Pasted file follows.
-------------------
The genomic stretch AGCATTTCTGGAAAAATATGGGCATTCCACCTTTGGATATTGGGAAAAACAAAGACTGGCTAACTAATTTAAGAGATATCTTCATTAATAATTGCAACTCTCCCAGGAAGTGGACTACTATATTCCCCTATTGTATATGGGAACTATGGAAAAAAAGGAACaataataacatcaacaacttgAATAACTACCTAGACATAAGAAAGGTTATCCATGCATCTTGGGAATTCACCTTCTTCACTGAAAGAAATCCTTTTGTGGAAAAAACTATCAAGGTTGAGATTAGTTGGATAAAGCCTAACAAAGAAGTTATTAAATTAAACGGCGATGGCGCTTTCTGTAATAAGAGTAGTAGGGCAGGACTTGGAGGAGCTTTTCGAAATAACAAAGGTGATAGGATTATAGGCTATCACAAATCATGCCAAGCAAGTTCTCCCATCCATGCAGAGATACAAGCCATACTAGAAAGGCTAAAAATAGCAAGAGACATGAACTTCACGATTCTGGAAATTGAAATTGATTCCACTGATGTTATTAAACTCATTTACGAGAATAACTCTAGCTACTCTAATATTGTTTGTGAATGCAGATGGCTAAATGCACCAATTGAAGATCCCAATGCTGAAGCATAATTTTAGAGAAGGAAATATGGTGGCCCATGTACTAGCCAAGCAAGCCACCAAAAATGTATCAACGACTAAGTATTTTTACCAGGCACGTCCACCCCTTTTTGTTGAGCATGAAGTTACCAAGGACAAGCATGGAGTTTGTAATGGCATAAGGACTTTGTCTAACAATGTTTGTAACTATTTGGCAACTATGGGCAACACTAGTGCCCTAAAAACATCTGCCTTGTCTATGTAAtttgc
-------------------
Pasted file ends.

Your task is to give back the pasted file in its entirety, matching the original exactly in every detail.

The genomic stretch AGCATTTCTGGAAAAATATGGGCATTCCACCTTTGGATATTGGGAAAAACAAAGACTGGCTAACTAATTTAAGAGATATCTTCATTAATAATTGCAACTCTCCCAGGAAGTGGACTACTATATTCCCCTATTGTATATGGGAACTATGGAAAAAAAGGAACaataataacatcaacaacttgAATAACTACCTAGACATAAGAAAGGTTATCCATGCATCTTGGGAATTCACCTTCTTCACTGAAAGAAATCCTTTTGTGGAAAAAACTATCAAGGTTGAGATTAGTTGGATAAAGCCTAACAAAGAAGTTATTAAATTAAACGGCGATGGCGCTTTCTGTAATAAGAGTAGTAGGGCAGGACTTGGAGGAGCTTTTCGAAATAACAAAGGTGATAGGATTATAGGCTATCACAAATCATGCCAAGCAAGTTCTCCCATCCATGCAGAGATACAAGCCATACTAGAAAGGCTAAAAATAGCAAGAGACATGAACTTCACGATTCTGGAAATTGAAATTGATTCCACTGATGTTATTAAACTCATTTACGAGAATAACTCTAGCTACTCTAATATTGTTTGTGAATGCAGATGGCTAAATGCACCAATTGAAGATCCCAATGCTGAAGCATAATTTTAGAGAAGGAAATATGGTGGCCCATGTACTAGCCAAGCAAGCCACCAAAAATGTATCAACGACTAAGTATTTTTACCAGGCACGTCCACCCCTTTTTGTTGAGCATGAAGTTACCAAGGACAAGCATGGAGTTTGTAATGGCATAAGGACTTTGTCTAACAATGTTTGTAACTATTTGGCAACTATGGGCAACACTAGTGCCCTAAAAACATCTGCCTTGTCTATGTAAtttgc